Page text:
Wednesday, January 30, 2019

Haley Reading Group: “Waiting for the Light”

[The Best American Science and Nature Writing (2015)]

In "Waiting for the Light," Jake Abrahamson follows the journey of Ritu Raj Verma as he attempts to bring portable light through lanterns to India. According to Verma, Indian villages like Jangaon are completely stagnant with the sun goes down and they are without electricity to provide light.

Both Abrahamson and Verma work to provide accessible light to rural villages in India. This article details the hardships and history as to providing light to the villages is difficult.

The article was selected by Rebecca Skloot as one of the "best" science and nature writing pieces for 2015. In brief, what do you think led her to view Abrahamson's article as one of the best? 

30 comments:

Madalynn R Mckenzie said...

In "Waiting for the Light", it was hard for me to even conceptualize that 400 million people in India are still without a modern form of illumination. In America most everything we do requires electricity, yet many villagers are still using kerosene wick lights. What's even more compelling is despite the efforts of the OMC, there are still light pillars that have been up for four years, but have no form of electricity running through them.

Alexis S. said...

I believe Rebecca Skloot viewed this article as one of the best because it is written with great descriptions and dialogue. This article told raw and true stories about how people live in villages with no light and wait years upon years to get some form of light or electricity. The article also did a good job of explaining the processes the companies go through in order to get the lanterns delivered to the villages and how big of an impact that they are making on these villages.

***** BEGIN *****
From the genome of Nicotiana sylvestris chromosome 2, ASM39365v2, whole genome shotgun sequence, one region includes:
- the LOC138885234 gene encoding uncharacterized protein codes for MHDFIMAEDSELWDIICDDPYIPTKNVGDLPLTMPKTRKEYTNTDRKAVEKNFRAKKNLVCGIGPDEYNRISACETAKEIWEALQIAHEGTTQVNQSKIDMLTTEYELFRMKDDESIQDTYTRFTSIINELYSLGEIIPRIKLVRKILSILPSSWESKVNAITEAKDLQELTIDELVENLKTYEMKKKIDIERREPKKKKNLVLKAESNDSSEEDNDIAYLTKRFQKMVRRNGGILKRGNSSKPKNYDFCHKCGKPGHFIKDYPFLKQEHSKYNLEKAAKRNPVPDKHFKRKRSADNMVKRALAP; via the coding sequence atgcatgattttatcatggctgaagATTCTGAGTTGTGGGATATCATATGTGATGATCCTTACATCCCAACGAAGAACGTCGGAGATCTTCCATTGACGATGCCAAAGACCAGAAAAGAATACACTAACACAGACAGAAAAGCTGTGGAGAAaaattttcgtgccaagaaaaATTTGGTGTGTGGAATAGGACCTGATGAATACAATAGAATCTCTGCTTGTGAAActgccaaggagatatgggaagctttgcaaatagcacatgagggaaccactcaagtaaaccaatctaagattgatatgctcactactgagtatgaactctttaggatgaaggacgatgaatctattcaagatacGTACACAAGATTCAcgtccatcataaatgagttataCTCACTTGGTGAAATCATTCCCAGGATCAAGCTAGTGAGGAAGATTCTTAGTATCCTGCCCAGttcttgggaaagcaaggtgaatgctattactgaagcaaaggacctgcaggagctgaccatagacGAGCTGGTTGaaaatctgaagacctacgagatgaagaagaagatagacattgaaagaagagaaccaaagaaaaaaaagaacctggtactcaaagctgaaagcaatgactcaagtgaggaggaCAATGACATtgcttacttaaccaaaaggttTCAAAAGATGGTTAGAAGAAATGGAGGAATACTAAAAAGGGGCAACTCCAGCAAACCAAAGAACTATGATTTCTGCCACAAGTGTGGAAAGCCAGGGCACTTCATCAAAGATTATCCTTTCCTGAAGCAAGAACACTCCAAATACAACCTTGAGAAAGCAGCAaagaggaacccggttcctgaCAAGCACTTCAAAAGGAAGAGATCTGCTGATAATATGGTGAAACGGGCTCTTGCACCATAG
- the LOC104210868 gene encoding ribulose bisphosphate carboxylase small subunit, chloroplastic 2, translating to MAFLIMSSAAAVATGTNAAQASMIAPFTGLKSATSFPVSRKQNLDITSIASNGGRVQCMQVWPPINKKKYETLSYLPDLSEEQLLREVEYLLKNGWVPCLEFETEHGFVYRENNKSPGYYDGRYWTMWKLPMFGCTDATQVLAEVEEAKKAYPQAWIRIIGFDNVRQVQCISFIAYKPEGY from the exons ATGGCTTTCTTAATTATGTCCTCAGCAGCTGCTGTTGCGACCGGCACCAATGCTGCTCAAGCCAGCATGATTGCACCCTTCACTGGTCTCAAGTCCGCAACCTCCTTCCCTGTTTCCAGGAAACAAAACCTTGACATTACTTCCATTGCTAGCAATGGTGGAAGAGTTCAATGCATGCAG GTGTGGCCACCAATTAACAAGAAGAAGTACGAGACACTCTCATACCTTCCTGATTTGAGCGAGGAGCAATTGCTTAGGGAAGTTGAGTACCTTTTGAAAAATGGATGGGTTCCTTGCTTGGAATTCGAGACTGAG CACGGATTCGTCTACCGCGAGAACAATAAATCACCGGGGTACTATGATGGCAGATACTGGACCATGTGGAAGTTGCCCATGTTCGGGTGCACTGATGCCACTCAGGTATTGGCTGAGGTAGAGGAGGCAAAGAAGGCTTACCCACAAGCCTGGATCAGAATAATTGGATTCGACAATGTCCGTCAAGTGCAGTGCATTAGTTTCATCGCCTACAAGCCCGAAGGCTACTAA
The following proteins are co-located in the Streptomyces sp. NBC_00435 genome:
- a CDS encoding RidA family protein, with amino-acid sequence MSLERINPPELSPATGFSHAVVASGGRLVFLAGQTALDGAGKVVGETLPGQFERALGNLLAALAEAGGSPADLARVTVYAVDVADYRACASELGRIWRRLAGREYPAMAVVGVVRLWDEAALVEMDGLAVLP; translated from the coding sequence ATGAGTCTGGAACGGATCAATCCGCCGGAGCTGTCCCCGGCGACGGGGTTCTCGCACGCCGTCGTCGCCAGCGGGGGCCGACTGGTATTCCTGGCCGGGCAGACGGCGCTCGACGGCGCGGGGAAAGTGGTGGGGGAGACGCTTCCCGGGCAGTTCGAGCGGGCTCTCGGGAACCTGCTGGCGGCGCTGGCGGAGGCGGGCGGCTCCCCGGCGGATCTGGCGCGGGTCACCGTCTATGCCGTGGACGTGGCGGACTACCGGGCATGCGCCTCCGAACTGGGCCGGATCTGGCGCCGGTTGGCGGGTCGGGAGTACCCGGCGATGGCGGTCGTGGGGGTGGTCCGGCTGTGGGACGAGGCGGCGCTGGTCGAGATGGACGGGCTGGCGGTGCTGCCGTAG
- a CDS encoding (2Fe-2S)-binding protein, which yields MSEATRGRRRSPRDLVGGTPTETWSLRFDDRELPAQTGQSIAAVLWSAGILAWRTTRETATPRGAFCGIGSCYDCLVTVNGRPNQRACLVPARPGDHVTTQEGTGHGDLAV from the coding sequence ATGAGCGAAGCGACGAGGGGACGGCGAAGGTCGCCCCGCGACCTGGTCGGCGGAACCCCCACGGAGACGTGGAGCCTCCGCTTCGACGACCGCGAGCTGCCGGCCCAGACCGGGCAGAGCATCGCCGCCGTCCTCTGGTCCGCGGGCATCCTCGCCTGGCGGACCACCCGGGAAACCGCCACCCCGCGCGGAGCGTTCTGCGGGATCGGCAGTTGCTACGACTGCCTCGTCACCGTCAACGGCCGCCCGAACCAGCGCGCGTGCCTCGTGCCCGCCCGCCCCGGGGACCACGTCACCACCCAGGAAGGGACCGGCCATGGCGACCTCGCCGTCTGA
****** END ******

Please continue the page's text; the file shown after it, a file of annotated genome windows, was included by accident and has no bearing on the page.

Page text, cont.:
- Alexis S.

Anonymous said...

I believe that Skloot chose the article, "Waiting for the Light" as one of the best because, although it gives scientific information, it reads like a novel. The writing is not boring or extremely academic and so the information can be understood and enjoyed by more people. The article is very descriptive and makes the reader feel like they are there and can see what the author is seeing, like when Abraham says, "the sky above northeast India looked like Mango skin". This kind of writing makes this scientific article much more accessible to the general population.

Marina T.

Unknown said...

Alexis H.

At the end of the article Verma was trying to make sure Jake Abrahamson was paying attention to the world around him. There was no light yes, but there was a community. He told him that this a village. They don’t need machines to do things for them, they can do for themselves. Verma was trying to show Jake that he did not need the finest house to be happy or to have all that machines come with, but to be happy with what you do have. He wanted him to understand that you may need certain things, in this instance light, but you don’t need much. With that being said that’s why Skoolt views Abrahamson’s article as one of the best. It taught a lesson of appreciating what you have and understanding. This article taught the lesson of appreciating nature- the Indians doing as long as the sun is out- and also understanding the need for science- lights.

Caulder Brantley said...

Caulder B.

I think Rebecca Skloot named this as on of the best science and nature writing pieces of 2015 because the article is truley about science and nature, how they go hand in hand and their effects in the day to day lives of the population of Indians without power,and electricity.